Throughout the United States, we are continuing to experience the deadly and pervasive opioid epidemic. Fortunately, Hawaii has not experienced the same level of devastation that we have seen on the mainland. Nevertheless, we must continue to work to prevent opioid abuse and opioid-related deaths.

Though mortality rates for opioid-related deaths are generally lower in Hawaii compared to the U.S. as a whole, these numbers are not insignificant. Since 2007, more Hawaii residents have died each year from opioid overdoses than from automobile accidents.

Fentanyl, a lethal opiate responsible for a substantial increase in overdoses on the mainland, has recently begun to appear more frequently in Hawaii. Fentanyl is a deadly synthetic opioid that is 80 to 100 times more potent than morphine. It is so powerful that only 2 milligrams – an amount equivalent to a grain of sand – can be deadly.

Kauai police have reported finding increasing amounts of opioid drugs like those in these evidence photos, using tactics that even include sending drug sniffing dogs into post offices and UPS and FedEx depots.

Courtesy of Kauai County

China is the principal source of global fentanyl production. Drug traffickers ship fentanyl manufactured in China to Mexican drug cartels and drug dealers on the Canadian border, who then smuggle the drugs into America. Fentanyl is also shipped from China to the United States through the U.S. Postal Service.

The federal government has designated the main islands of Hawaii as a “High-Intensity Drug Trafficking Area.” An area is designated as a HIDTA when the area is a significant center of illegal drug production, manufacturing, importation, or distribution. Hawaii’s close proximity to Chinese production sources means we must remain vigilant.

Because of our state’s location, drug abuse trends often take longer to reach Hawaii. This gives us a unique opportunity to create and implement proactive defenses against the opioid crisis.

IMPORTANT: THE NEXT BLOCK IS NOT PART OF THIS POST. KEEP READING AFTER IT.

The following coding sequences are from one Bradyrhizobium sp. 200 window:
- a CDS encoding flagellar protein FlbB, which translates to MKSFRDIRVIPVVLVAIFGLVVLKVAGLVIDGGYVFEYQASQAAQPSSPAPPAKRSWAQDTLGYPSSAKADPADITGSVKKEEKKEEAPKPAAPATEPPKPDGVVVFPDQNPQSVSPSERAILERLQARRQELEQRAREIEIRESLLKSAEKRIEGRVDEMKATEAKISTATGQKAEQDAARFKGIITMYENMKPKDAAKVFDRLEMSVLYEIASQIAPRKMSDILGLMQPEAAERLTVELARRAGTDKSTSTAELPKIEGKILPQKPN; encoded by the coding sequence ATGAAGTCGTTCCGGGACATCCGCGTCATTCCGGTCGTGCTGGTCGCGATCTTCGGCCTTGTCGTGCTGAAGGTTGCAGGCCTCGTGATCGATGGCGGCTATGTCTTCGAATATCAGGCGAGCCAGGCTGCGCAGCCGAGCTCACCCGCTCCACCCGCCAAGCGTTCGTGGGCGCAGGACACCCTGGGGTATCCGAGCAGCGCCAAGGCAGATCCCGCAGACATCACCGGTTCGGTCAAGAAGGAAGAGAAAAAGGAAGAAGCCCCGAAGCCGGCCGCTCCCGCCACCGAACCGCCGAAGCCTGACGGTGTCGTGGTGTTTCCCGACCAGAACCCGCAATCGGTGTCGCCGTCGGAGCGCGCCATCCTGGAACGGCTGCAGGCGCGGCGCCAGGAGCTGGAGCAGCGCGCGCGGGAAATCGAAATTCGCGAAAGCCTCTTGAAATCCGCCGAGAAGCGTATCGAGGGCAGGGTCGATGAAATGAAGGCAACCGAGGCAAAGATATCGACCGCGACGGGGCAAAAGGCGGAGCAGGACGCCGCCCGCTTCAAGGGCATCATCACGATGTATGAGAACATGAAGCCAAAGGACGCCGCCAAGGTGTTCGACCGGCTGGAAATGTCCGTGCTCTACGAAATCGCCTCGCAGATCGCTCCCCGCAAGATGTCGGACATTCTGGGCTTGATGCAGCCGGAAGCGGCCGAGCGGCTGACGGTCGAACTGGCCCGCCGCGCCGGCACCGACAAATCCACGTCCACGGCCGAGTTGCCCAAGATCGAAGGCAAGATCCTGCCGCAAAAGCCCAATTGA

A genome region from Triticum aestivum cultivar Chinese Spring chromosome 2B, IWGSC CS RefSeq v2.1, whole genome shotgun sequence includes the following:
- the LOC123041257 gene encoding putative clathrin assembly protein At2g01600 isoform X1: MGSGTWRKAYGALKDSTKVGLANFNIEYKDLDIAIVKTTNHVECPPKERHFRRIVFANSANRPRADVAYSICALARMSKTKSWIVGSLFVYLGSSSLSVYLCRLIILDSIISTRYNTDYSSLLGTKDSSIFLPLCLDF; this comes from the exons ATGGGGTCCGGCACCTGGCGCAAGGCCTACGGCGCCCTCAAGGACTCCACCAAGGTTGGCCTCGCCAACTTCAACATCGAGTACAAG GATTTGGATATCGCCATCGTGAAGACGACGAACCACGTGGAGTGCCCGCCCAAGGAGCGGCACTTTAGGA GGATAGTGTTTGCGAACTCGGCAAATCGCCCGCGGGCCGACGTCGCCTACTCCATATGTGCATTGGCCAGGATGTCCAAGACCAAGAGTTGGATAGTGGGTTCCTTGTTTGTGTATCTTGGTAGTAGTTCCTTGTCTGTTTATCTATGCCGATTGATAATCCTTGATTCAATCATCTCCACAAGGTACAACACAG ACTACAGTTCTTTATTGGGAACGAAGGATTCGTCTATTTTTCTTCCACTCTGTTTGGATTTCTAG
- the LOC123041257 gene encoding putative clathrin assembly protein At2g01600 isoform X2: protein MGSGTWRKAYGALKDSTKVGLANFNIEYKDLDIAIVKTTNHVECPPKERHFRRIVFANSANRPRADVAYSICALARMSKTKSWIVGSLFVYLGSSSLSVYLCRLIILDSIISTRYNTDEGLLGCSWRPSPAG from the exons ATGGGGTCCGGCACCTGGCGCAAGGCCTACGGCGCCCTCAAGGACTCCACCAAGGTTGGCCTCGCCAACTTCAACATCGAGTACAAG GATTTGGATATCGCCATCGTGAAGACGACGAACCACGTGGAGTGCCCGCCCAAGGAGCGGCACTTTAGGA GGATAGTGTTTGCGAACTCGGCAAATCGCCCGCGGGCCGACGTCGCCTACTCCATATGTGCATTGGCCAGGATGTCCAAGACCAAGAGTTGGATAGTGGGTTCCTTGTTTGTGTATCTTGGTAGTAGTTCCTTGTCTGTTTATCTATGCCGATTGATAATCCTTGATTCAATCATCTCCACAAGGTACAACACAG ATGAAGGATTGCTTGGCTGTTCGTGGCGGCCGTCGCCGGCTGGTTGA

In 2017, Gov. David Ige tasked the Hawaii Department of Health, along with stakeholders from the public and private sectors, to develop and implement a statewide strategy to address the opioid crisis. The Hawaii Opioid Initiative is a comprehensive plan focusing on essential components such as access to treatment, pharmacy-based interventions, prescriber education, prevention and public education, and support for law enforcement and first responders. This plan is currently being implemented and is a “living document” that evolves as the needs and focuses of the state evolve.

Steps to combat the opioid crisis have also been taken at the federal level. Last year the Support for Patients and Communities Act was signed into law. This legislation contained several provisions focused on improving treatment, preventing opioid addiction, and better drug monitoring. One of the principal provisions of the act is a requirement that the U.S. Postal Service must scan incoming packages from overseas for opioids.

This legislation was a significant step in the right direction, but we can and must do more to protect Americans. Congress should pass the Stopping Overdoses of Fentanyl Analogues Act. This bill would close a loophole that currently allows fentanyl traffickers to evade prosecution. It would do so by allowing the DEA to proactively classify all new types of fentanyl as Schedule I controlled substances. This would give law enforcement additional tools necessary to prosecute those responsible for manufacturing and distributing these deadly drugs. The attorneys general of all 50 states support the SOFA Act.

Our fight against the opioid epidemic is not over and we must continue to use all available resources to protect our communities from these lethal drugs.

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